Cinquain # 1:  Meeting The Challenge

 It’s here:
The challenge now is this:
A brand new poem ev’ry day.

This year for NaPoWriMo, I’m creating a new cinquain every day in April (or at least I’m starting out to do that. I may or may not have 30 when we’re done.) If you’d like to challenge yourself to write a new poem every day during National Poetry Writing Month, hop over to the NaPoWriMo site for some interesting information and prompts. You don’t have to follow the prompts, but they’re worth checking out in case they strike your fancy.

I’m doing cinquain because, although I generally prefer poetry forms that require rhyme and specific meter, I do occasionally enjoy writing in some of the forms that are based on syllable count. And of all those forms, my favorite is cinquain.  It is also the only totally American poetic form — created by the American poet Adelaide Crapsey.  She was inspired by the Japanese forms of haiku and tanka, but cinquain has its own syllabic pattern and its own unique charm. So this time around, rather than follow the NaPoWriMo prompts, I’m going cinquain all the way.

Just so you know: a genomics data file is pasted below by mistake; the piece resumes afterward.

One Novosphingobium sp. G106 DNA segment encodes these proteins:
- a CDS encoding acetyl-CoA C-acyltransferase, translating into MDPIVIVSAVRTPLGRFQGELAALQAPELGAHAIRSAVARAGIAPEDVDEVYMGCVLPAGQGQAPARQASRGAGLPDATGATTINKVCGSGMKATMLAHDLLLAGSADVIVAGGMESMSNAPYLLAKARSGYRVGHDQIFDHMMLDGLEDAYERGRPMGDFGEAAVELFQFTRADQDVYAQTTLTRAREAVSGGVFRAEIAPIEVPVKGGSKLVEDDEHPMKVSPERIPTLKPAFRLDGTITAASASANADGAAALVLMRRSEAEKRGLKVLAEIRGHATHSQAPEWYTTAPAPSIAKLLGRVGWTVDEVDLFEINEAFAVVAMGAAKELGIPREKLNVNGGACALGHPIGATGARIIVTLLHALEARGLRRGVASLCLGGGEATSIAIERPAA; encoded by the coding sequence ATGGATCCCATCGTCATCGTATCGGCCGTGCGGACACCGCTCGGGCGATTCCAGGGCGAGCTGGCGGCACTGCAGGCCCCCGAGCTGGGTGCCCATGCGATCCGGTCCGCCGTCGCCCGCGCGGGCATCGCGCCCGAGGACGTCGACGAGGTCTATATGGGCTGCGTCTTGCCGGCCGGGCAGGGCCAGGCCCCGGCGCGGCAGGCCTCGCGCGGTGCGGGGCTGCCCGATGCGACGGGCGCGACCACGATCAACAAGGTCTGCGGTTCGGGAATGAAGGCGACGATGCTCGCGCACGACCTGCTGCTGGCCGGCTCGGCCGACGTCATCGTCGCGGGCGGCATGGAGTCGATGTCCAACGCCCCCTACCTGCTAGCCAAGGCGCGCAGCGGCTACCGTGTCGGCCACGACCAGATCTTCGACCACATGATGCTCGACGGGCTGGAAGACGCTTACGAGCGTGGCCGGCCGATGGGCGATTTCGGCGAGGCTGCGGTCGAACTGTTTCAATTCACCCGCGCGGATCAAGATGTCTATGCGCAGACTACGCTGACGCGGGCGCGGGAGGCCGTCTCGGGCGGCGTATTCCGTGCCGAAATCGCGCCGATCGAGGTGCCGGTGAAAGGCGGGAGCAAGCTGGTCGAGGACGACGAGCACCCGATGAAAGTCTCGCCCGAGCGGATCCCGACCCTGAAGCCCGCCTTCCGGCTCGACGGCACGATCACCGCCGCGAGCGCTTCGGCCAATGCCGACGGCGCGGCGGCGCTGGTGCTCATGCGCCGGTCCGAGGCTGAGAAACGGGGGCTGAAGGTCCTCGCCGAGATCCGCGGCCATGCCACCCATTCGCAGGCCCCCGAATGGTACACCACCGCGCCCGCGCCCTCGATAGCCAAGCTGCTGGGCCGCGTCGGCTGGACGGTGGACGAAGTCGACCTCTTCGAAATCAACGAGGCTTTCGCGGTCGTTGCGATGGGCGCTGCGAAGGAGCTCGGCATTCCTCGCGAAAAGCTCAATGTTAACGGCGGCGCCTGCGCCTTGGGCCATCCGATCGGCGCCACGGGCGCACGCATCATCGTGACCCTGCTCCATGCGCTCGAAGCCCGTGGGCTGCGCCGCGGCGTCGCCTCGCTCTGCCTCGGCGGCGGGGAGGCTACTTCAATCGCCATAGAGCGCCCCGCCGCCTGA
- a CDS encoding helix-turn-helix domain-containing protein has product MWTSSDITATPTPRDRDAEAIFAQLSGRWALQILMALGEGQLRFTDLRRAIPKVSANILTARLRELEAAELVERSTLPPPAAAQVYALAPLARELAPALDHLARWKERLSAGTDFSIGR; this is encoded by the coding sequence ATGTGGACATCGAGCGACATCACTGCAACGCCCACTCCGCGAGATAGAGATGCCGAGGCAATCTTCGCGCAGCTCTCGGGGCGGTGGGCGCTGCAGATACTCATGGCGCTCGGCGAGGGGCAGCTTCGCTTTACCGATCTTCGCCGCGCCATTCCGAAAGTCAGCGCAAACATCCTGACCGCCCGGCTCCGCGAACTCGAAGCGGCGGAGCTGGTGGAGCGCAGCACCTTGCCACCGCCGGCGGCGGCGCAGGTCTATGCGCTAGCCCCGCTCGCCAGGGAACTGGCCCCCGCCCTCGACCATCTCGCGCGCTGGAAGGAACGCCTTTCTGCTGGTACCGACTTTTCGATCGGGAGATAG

The form requires a 5-line stanza with the syllable count in each line as follows:

Line 1 — 2 syllables
Line 2 — 4 syllables
Line 3 — 6 syllables
Line 4 — 8 syllables
Line 5 — 2 syllables

The basic meter is iambic pentameter. However, there are many variations on the cinquain that Adelaide Crapsey wrote, and as with other poetic forms, each poet adds his or her own personality to the work.